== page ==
How Does a Schizoaffective Person Act?

Medically Reviewed on 3/31/2022
How Does a Schizoaffective Person Act?
Those with schizoaffective disorder may or may not show all the classical symptoms associated with schizophrenia, which may include the following.

Those with schizoaffective disorder may or may not show all the classical symptoms associated with schizophrenia.

  • Behavioral changes or signs of schizoaffective disorder differ among people.
  • Though the onset and course of the disorder can vary, a severe mood episode, such as depressed or manic mood, and psychotic symptoms that last for a minimum of two weeks are defining markers of schizoaffective disorder.

Additionally, the person may experience hallucinations, where they see or hear things that are not real or present. They tend to be delusional with fixed beliefs that are incorrect, and they persist despite an opposing reality. Thinking is disorganized, a person may go from one issue to the next quickly or give replies that are utterly unconnected or unrelated.

When a person is diagnosed with schizoaffective disorder with depressive type, they will suffer from melancholy, emptiness, and feelings of unimportance, which make them behave differently.

They have symptoms of mania. In people who have been diagnosed with schizoaffective disorder, bipolar type, feelings of euphoria, rapid thoughts, increased dangerous behavior, and other manic symptoms are commonly observed.

What are the symptoms of schizoaffective disorder and schizophrenia?

Schizoaffective disorder is a mental health condition marked by a combination of schizophrenia symptoms (hallucinations or delusions) with mood disorder symptoms (depression or mania).

Schizophrenia is marked by active episodes and periods of remission and may include symptoms such as:

How is schizoaffective disorder managed?

Visiting a psychiatrist will help diagnose and treat the condition properly. A combination of medications, psychotherapy, life skills training and brief hospitalization may be needed on a case-to-case basis.


Individual or family or group therapy helps normalize thought patterns and reduce symptoms.

Supportive group settings can help:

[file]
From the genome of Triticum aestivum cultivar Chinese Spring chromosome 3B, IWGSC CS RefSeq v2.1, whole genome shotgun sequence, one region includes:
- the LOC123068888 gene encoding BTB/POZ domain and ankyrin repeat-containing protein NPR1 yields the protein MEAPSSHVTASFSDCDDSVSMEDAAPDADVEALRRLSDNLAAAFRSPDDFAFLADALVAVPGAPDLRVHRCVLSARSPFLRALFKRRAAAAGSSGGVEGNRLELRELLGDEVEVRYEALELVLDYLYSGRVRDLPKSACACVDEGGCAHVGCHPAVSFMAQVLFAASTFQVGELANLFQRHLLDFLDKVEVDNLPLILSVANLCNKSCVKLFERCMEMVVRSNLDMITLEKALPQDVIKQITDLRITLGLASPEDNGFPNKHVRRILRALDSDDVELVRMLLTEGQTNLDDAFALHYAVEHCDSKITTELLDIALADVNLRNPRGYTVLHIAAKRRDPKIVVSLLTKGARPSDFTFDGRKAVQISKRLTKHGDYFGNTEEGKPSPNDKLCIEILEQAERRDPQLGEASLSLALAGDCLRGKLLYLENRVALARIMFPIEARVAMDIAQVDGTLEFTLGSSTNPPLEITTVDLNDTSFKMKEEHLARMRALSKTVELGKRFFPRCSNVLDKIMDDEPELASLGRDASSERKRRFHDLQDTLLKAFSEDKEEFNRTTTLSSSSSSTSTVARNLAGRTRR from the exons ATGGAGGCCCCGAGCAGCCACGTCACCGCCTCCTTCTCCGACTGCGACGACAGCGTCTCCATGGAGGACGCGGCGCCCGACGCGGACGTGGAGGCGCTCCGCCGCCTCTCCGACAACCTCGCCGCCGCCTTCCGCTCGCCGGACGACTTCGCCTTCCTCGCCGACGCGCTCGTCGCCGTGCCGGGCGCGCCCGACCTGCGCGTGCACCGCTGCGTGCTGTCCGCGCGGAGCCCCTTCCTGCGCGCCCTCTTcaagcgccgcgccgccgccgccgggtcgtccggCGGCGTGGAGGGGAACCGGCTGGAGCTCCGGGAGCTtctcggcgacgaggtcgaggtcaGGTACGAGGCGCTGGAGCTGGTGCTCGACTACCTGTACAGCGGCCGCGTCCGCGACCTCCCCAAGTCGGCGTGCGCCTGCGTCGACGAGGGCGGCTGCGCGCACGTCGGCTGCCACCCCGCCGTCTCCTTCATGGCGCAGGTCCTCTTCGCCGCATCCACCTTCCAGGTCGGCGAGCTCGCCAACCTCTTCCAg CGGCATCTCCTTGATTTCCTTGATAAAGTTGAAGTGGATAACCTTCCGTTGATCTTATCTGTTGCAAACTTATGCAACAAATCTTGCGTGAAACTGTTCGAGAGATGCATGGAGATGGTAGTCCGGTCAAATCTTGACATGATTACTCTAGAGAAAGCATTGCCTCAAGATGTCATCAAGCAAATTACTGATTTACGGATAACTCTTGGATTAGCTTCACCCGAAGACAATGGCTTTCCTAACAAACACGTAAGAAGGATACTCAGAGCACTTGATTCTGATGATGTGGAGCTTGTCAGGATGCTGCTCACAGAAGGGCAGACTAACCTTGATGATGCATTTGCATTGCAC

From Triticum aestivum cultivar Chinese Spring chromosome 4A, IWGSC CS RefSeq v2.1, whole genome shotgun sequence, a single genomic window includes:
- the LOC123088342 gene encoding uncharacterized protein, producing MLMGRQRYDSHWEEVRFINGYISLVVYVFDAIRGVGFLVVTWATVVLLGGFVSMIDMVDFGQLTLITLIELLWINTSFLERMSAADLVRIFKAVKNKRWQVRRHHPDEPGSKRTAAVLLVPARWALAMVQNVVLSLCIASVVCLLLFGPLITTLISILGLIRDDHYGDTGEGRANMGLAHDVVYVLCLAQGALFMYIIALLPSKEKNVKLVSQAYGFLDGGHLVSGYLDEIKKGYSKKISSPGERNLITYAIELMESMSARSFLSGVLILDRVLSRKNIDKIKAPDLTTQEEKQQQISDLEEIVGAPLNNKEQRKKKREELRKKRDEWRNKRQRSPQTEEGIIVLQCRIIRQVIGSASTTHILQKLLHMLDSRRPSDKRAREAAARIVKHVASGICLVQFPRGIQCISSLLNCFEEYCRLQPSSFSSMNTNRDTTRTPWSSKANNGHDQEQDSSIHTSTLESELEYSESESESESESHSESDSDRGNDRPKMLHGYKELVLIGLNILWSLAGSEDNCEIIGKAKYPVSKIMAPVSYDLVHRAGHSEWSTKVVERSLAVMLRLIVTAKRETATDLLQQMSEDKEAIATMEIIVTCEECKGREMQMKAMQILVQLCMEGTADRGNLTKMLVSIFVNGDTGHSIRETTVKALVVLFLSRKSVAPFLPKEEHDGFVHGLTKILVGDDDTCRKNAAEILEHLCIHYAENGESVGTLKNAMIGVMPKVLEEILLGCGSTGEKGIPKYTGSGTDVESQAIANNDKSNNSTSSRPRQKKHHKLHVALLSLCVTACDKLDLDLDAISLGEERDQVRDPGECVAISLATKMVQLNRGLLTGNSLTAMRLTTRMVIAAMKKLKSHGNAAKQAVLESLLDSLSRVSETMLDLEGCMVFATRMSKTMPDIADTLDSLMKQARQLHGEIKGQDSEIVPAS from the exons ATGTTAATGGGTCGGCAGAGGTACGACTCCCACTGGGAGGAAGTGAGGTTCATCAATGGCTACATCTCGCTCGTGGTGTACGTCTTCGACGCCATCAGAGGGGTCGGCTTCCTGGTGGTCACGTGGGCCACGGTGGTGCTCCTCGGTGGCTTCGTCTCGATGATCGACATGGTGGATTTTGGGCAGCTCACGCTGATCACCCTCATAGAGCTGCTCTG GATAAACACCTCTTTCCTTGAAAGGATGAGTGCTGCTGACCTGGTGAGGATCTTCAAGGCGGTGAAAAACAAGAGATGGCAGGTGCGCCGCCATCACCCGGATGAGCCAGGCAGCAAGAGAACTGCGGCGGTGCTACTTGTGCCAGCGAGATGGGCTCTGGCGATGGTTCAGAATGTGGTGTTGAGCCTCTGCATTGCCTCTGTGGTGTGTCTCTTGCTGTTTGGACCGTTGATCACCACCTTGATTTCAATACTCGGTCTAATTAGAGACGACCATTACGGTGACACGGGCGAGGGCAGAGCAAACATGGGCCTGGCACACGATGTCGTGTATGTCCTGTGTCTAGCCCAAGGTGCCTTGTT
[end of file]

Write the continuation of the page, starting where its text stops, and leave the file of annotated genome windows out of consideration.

• Reduce social isolation
  • Provide a reality check during periods of psychosis
  • Increase appropriate use of medications
  • Develop better social skills

The therapy aims at professional rehabilitation and seeking jobs, which help with mood swings and provide emotional stability.


Hospitalization may be necessary to ensure safety, proper nutrition, adequate sleep, and basic personal care in the case where the person has stopped taking food or is severely depressed or hallucinating.

Electroconvulsive therapy

Electroconvulsive therapy may be administered in refractive cases where the person does not respond to any of the other treatment modalities.


What's Schizophrenia? Symptoms, Types, Causes, Treatment See Slideshow

What medication is used to treat schizoaffective disorder?

Medications relieve psychotic symptoms, stabilize mood, and treat depression.

The medications used to treat schizoaffective disorder may include:

  • Antipsychotics. Invega (paliperidone) is the only medicine approved by the U.S. Food and Drug Administration to manage delusions and hallucinations.
  • Mood-stabilizing medications. When the schizoaffective disorder is bipolar type, mood stabilizers can help level out the mania highs and depressing lows.
  • Antidepressants. When depression is the underlying mood disorder, antidepressants can help manage feelings of sadness, hopelessness, or difficulty with sleep and concentration.

8 long-term consequences of untreated schizoaffective disorder

The long-term complications of schizoaffective disorder include:

  1. Poverty and unemployment
  2. Suicide, suicide attempts, or suicidal thoughts
  3. Family and interpersonal conflicts
  4. Unemployment
  5. Anxiety and depression
  6. Alcohol and substance abuse
  7. Harm to self and loved ones
  8. Poverty and homelessness

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Medically Reviewed on 3/31/2022
Image Source: iStock Images

Frankenburg FR. Schizophrenia. Medscape.

National Institutes of Health. Schizophrenia.

Mayo Clinic. Schizoaffective disorder.